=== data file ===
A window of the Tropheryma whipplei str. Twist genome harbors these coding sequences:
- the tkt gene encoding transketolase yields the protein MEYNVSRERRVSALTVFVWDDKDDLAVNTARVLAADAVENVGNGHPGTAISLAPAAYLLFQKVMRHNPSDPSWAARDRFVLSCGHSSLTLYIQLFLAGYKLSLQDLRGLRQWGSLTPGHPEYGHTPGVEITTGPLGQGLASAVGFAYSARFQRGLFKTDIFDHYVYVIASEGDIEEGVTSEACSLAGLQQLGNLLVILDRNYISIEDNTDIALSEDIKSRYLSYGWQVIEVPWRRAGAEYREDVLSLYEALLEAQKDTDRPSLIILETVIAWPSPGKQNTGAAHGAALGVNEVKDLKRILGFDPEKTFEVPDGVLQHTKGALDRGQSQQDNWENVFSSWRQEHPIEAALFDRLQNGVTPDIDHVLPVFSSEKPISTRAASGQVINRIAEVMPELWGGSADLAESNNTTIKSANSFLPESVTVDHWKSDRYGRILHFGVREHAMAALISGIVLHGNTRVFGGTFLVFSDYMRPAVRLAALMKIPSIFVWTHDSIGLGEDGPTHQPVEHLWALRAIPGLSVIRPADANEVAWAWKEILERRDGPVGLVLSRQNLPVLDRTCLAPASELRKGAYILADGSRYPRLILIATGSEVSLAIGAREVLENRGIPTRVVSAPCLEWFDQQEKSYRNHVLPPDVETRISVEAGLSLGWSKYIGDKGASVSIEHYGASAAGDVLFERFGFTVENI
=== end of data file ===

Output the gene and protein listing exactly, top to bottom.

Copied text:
A window of the Tropheryma whipplei str. Twist genome harbors these coding sequences:
- the tkt gene encoding transketolase yields the protein MEYNVSRERRVSALTVFVWDDKDDLAVNTARVLAADAVENVGNGHPGTAISLAPAAYLLFQKVMRHNPSDPSWAARDRFVLSCGHSSLTLYIQLFLAGYKLSLQDLRGLRQWGSLTPGHPEYGHTPGVEITTGPLGQGLASAVGFAYSARFQRGLFKTDIFDHYVYVIASEGDIEEGVTSEACSLAGLQQLGNLLVILDRNYISIEDNTDIALSEDIKSRYLSYGWQVIEVPWRRAGAEYREDVLSLYEALLEAQKDTDRPSLIILETVIAWPSPGKQNTGAAHGAALGVNEVKDLKRILGFDPEKTFEVPDGVLQHTKGALDRGQSQQDNWENVFSSWRQEHPIEAALFDRLQNGVTPDIDHVLPVFSSEKPISTRAASGQVINRIAEVMPELWGGSADLAESNNTTIKSANSFLPESVTVDHWKSDRYGRILHFGVREHAMAALISGIVLHGNTRVFGGTFLVFSDYMRPAVRLAALMKIPSIFVWTHDSIGLGEDGPTHQPVEHLWALRAIPGLSVIRPADANEVAWAWKEILERRDGPVGLVLSRQNLPVLDRTCLAPASELRKGAYILADGSRYPRLILIATGSEVSLAIGAREVLENRGIPTRVVSAPCLEWFDQQEKSYRNHVLPPDVETRISVEAGLSLGWSKYIGDKGASVSIEHYGASAAGDVLFERFGFTVENI